(b) dividing a rectangular display area into a plurality of display divisions;
(c) assigning each display division to a respective network function;
(d) for each network function, scaling a set of a plurality of colors to the range of data values of said network function;
(e) without user intervention, periodically accessing each of said network functions to retrieve a respective current data value;
(f) displaying for each display division a respective one of said colors which corresponds to said current data value of the network function associated with said display division;
(g) linking at least one of said display divisions to additional information associated with said network function associated therewith; and
(h) displaying said additional information in response to placement of a graphic cursor within said display division.
11. A process as set forth in claim 10 wherein at least one of said network functions includes a data set of a plurality of data members, each data member having a corresponding data member value within said range of data values, and including the steps of:
(a) dividing said display division associated with said at least one of said network functions into a plurality of rectangular display subdivisions equal to said plurality of data members of said data set;
(b) assigning each of said display subdivisions to a respective one of said plurality of data members;
(c) periodically accessing said at least one of said network functions to retrieve a respective current data member value of each of said plurality of data member; and
(d) displaying for each display subdivision a respective one of said colors which corresponds to a current data member value of the data member associated with said display subdivision.
12. A process as set fort in claim 10 and including the steps of:
(a) linking at least one of said display divisions to additional information associated with said network function associated therewith; and
(b) displaying said additional information in response to graphic selection of said display division.
13. A process as set forth in claim 10 and including the steps of:
(a) linking at least one of said display divisions to graphically encoded information associated with said network function associated therewith; and
(b) displaying said graphically encoded information in response to graphic selection of said display division.
14. A process as set forth in claim 10 and including the step of:
(a) displaying respective human readable indicia on each of said display divisions to thereby identify a network function associated with said display division.
15. A process as set forth in claim 10 and including the step of:
(a) scaling a size of a selected display division to a variable associated with a network function to which said selected display division is assigned.
16. A graphic process for substantially simultaneously displaying on a computer display device variations in a plurality of communication network functions and comprising the steps of:
(a) providing access to a plurality of communication network functions, each network function having a data value within a respective range of data values;
(b) at least some of said network functions including a plurality of data members, each data member having a corresponding data member value within a respective range of data values;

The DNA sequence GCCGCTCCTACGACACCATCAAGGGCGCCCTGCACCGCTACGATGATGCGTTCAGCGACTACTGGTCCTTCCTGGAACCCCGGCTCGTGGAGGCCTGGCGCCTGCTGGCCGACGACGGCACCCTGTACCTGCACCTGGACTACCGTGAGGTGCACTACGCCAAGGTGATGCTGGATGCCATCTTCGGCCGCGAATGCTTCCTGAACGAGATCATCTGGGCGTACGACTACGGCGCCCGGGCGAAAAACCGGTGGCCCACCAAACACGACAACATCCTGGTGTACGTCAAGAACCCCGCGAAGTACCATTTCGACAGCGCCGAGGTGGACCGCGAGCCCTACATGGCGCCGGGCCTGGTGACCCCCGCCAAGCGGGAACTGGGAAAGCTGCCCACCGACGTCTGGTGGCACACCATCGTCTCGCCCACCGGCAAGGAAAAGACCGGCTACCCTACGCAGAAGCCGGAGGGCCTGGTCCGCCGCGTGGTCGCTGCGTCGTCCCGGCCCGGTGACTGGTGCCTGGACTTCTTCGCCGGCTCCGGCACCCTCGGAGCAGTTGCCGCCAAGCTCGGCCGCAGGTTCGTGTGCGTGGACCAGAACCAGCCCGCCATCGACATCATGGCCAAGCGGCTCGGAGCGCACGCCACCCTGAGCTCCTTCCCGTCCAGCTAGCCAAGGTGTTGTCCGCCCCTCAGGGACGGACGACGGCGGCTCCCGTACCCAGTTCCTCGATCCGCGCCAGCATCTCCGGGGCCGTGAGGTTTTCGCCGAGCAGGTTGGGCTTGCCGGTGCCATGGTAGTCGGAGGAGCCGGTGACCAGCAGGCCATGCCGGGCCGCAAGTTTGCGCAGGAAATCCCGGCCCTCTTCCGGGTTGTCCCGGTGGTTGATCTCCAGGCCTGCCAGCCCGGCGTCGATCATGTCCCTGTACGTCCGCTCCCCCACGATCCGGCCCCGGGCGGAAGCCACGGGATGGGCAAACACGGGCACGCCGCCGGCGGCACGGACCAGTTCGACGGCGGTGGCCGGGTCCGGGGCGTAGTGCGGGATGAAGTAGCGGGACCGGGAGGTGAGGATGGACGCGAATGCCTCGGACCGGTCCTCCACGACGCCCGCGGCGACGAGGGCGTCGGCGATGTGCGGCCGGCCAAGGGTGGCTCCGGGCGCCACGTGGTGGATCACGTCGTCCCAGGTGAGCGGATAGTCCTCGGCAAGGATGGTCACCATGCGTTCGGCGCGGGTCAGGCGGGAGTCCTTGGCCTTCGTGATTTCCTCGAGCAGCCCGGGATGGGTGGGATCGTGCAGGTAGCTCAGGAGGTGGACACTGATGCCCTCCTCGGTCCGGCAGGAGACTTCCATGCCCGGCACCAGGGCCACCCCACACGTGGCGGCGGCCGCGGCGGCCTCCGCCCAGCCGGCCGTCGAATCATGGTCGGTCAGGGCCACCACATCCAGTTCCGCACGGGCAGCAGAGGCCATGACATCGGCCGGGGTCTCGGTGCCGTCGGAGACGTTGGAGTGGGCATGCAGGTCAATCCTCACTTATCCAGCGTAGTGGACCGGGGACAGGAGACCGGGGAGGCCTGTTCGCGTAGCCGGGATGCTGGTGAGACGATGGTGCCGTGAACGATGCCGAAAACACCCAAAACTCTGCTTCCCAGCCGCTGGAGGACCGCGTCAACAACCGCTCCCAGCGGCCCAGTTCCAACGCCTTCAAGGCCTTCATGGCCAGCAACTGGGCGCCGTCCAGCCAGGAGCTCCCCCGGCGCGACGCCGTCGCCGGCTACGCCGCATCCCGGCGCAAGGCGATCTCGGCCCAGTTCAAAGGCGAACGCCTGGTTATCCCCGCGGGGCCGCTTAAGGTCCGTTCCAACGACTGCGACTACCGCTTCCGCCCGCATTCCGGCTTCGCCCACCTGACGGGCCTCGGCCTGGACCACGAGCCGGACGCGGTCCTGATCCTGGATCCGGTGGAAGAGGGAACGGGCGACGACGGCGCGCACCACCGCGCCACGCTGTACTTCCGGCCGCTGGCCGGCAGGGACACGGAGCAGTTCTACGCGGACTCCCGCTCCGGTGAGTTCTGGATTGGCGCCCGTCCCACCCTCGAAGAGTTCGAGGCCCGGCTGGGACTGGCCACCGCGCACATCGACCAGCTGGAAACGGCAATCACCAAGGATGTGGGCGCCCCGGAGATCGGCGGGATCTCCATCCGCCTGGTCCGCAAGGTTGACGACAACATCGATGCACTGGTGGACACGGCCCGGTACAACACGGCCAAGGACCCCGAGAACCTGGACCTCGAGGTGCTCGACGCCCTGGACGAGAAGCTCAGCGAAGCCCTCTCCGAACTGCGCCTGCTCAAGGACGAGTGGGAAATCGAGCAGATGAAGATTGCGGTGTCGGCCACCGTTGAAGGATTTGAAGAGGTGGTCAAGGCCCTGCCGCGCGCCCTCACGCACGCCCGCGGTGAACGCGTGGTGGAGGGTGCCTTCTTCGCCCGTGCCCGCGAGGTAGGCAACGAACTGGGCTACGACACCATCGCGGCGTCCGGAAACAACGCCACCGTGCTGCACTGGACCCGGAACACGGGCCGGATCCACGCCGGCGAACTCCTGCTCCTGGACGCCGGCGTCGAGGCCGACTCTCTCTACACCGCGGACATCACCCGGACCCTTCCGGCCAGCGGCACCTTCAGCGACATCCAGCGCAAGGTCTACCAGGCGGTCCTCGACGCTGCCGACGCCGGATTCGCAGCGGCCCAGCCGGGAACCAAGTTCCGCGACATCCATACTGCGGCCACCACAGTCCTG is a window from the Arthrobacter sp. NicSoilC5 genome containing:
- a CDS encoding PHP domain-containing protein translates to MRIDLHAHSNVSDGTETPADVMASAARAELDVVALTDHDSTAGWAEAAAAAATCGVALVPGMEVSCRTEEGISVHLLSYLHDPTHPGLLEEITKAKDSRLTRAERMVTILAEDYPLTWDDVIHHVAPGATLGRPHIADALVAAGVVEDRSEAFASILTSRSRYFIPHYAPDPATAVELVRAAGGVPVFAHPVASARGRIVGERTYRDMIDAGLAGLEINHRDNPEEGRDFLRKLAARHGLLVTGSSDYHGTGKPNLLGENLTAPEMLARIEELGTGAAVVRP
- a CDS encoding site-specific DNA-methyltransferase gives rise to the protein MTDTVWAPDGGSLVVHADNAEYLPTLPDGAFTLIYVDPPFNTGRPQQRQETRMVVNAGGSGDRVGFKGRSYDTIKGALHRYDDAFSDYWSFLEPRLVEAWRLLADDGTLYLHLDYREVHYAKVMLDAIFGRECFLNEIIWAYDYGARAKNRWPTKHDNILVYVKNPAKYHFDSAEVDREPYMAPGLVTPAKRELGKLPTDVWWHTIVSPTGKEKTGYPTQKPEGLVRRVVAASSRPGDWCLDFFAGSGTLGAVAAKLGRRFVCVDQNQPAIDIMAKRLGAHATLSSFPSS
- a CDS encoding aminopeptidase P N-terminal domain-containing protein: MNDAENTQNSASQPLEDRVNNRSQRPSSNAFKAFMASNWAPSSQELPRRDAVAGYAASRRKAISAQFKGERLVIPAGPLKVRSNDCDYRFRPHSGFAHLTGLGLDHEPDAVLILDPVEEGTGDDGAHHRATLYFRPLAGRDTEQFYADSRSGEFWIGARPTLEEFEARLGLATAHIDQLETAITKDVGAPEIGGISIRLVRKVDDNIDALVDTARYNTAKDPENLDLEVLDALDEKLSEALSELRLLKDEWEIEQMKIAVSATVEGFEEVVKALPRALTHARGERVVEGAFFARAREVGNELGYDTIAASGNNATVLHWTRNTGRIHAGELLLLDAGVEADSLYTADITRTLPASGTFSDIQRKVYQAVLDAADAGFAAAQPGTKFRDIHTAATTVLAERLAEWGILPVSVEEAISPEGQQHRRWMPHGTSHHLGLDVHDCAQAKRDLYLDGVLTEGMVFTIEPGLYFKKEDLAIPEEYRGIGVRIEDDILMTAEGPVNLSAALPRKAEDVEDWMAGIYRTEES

(c) dividing a rectangular display area into a plurality of rectangular display divisions;
(d) assigning each display division to a respective network function;
(e) dividing each display division associated with a plurality of data members into a plurality of rectangular display subdivisions representing the associated plurality of data members;
(f) for each network function, scaling a color set of a plurality of colors to a range of data values of said network function;
(g) displaying human readable indicia on each of said display divisions to thereby identify a network function associated with said division;
(h) periodically accessing, without user interaction, each of said network functions to retrieve a respective current data value;
(i) displaying for each display division and display subdivision a respective one of said colors which corresponds to the current data value of the network function associated with said display division or display subdivision; and
(j) scaling a size of at least one display subdivision to a variable associated with a data member represented by said one display subdivision.
17. A process as set forth in claim 16 and including the steps of:
(a) linking each of said display divisions and display subdivisions to additional information regarding the network function associated therewith; and
(b) displaying said additional information in response to graphic selection of said display division.
18. A process as set forth in claim 16 and including the steps of:
(a) linking at least one of said display divisions to graphically encoded information regarding the network function associated therewith; and
(b) displaying said graphically encoded information in response to graphic selection of said display division.
19. A process as set forth in claim 16 and including the steps of:
(a) linking at least one of said display divisions to additional information associated with said network function associated therewith; and
(b) displaying said additional information in response to placement of a graphic cursor within said display division.
20. A process as set forth in claim 16 and including the step of:
(a) scaling a size of at least one of said display divisions to a variable associated with the network function to which said display division is assigned.
Description